Weight gain post menopause: What the heck is going on?

POSTED BY Kimberley Bell | Apr, 16, 2019 |

Over the years working as a nutritionist, I’ve worked with women of all ages who come in with weight-loss or weight gain concerns. But one of the most common ages brackets where I see weight concerns is those who have recently gone through menopause.

You may have noticed your body changing.

Despite not really doing anything differently with your diet or exercise regime.

For women this can be stressful and frustrating, especially when there is this expectation to remain the same size all of your life

But not just that, there is the pressure to continue competing with the bodies of women in their 20s and early 30s.

The thing is, we change, and it’s okay.

Let’s look into it a bit more so you understand why this is happening, and how to manage it.

Here’s what’s happening…

1. Estrogen has left the building. This means you no longer have the carbohydrate sensitising effect of estrogen.

In other words, you may not respond as well to the higher carb diet you’ve eaten most of your life.

This is normal.

It’s not about removing all carbohydrates, (in fact, that can make matters worse if it disrupts your thyroid).

**It’s just about finding out what level of carbohydrates your body responds best to in this new hormonal state**

2. You’re at a greater risk of thyroid dysfunction and may need thyroid support- Your thyroid controls things like temperature, growth, energy levels, and metabolic rate.

If you are not producing enough T3 hormone, you might find it harder to remain weight stable, or struggle with low energy.

***You can get these checked through your doctor, and discussed with a nutritionist to see if you need to add in specific nutrients or lifestyle changes to support your T3 production**** (Note: Remember carbs are needed for T3 production! – so with carbs please remember it’s not about having zero – don’t go for the extreme).

3. Your muscle mass decreases,  and it becomes harder to build muscle.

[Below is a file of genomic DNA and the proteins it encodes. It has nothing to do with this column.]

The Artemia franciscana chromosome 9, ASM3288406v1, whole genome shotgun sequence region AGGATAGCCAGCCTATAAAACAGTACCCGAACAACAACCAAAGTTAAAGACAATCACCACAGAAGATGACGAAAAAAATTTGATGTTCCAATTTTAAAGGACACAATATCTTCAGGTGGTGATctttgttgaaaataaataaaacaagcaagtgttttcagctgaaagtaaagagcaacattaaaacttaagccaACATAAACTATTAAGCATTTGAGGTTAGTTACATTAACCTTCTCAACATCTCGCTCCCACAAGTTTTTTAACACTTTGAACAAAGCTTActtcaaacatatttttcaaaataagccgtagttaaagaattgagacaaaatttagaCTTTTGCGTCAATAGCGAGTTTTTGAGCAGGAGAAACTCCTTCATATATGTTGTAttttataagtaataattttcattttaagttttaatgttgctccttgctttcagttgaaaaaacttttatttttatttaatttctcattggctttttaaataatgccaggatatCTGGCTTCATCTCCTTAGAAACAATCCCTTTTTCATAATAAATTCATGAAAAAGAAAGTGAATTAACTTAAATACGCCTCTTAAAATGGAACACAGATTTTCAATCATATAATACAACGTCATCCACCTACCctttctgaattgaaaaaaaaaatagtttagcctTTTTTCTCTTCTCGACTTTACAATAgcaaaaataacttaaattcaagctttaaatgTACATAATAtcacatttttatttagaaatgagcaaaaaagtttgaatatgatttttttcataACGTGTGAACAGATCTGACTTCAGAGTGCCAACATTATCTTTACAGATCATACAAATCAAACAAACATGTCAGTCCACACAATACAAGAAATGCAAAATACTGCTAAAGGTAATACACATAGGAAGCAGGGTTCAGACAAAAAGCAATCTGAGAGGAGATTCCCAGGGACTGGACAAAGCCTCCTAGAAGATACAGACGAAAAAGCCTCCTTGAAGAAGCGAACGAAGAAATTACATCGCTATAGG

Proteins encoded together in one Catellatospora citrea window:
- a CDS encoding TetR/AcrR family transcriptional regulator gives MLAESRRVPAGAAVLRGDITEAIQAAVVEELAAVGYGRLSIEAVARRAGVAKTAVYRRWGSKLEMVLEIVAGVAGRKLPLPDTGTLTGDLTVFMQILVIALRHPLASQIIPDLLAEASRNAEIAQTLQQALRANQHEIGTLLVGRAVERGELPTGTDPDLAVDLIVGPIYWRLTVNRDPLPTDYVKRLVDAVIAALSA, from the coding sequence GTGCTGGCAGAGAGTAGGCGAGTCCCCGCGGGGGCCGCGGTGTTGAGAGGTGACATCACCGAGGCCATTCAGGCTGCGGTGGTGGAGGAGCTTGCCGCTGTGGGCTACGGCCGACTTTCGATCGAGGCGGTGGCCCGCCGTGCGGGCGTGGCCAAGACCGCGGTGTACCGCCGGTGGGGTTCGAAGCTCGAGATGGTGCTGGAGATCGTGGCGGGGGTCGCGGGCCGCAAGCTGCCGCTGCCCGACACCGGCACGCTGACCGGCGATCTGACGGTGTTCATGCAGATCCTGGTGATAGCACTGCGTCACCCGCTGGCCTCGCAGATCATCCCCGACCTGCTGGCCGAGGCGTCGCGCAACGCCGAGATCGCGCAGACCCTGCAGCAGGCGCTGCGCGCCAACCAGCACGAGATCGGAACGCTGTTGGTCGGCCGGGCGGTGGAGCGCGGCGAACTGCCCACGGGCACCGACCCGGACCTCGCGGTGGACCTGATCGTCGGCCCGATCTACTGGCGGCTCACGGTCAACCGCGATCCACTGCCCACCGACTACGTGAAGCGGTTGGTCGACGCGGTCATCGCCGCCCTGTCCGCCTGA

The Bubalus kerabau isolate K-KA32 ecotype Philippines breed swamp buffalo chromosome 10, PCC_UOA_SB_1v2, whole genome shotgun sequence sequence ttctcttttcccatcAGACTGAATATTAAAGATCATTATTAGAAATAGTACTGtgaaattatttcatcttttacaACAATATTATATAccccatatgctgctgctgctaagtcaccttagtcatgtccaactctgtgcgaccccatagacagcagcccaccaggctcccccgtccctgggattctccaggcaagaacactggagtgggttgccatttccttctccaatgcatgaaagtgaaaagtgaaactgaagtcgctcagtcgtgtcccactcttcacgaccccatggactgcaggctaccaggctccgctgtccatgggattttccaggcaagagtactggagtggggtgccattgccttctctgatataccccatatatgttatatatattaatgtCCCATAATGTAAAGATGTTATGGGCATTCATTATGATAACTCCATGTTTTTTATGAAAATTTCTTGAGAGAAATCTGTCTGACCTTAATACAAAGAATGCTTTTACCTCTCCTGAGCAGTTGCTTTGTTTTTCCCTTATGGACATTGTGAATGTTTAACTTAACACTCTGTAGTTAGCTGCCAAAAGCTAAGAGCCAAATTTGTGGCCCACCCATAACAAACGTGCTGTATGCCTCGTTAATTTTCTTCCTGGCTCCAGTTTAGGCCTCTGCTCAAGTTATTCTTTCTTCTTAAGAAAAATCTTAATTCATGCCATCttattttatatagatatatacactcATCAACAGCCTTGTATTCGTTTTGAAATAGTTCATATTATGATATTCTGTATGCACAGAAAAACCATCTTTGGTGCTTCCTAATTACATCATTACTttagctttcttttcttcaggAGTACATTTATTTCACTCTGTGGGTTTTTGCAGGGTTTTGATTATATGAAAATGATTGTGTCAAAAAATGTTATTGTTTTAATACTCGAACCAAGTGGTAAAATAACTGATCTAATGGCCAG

Feel like your not seeing as much results from your gym training, or its just a very slow process?

Or have you noticed the muscle tone you seemed to maintain even without exercise is starting to go?


It’s much harder to gain muscle without your sex hormones, and it’s also harder to maintain it WITHOUT resistance training. This then has a flow-on effect as your muscle mass gives you more carbohydrate tolerance and a faster metabolism.

If this is something that’s important to you, getting in enough protein, adding in resistance training, and learning how to fuel yourself correctly around your training session can really help (which in TURN helps with your carbohydrate tolerance and metabolism  – win win).

These things may take some time to figure out and adjust, and certainly something I can help you with.

But here is something you can do RIGHT NOW to feel a bit better about your body:

Start observing a wider range of bodies, and especially those in your age group. See how much body diversity there is? See how NORMAL you are.

Does this feel better or worse than comparing yourself to the younger bodies?

Hopefully better, (*providing you don’t just compare to that one friend your age who does 2 hours of exercise and eats like a mouse…).

It’s okay to want to feel better in your body, but It’s much nicer if you can do it from a place of kindness and when you accept your body for as it is right now.


Key take homes: 

  1.  Experiment with a lower carbohydrate diet, ideally with a qualified professional who can ensure you don’t go too low to disrupt your thyroid function and show you how to make lower carb meals just as tasty and filling.
  2. Stop comparing yourself of younger women to remove the pressure
  3. Consider getting into strength training to support your metabolism.

If you are struggling with body image, or a feeling out of control with what’s happening either through peri-menopause or post-menopause, please don’t hesitate to reach out.

You don’t have to navigate it on your own .

Much love

Kim xx

TAGS : menopausal weight gain menopause non-diet nutritionist weight loss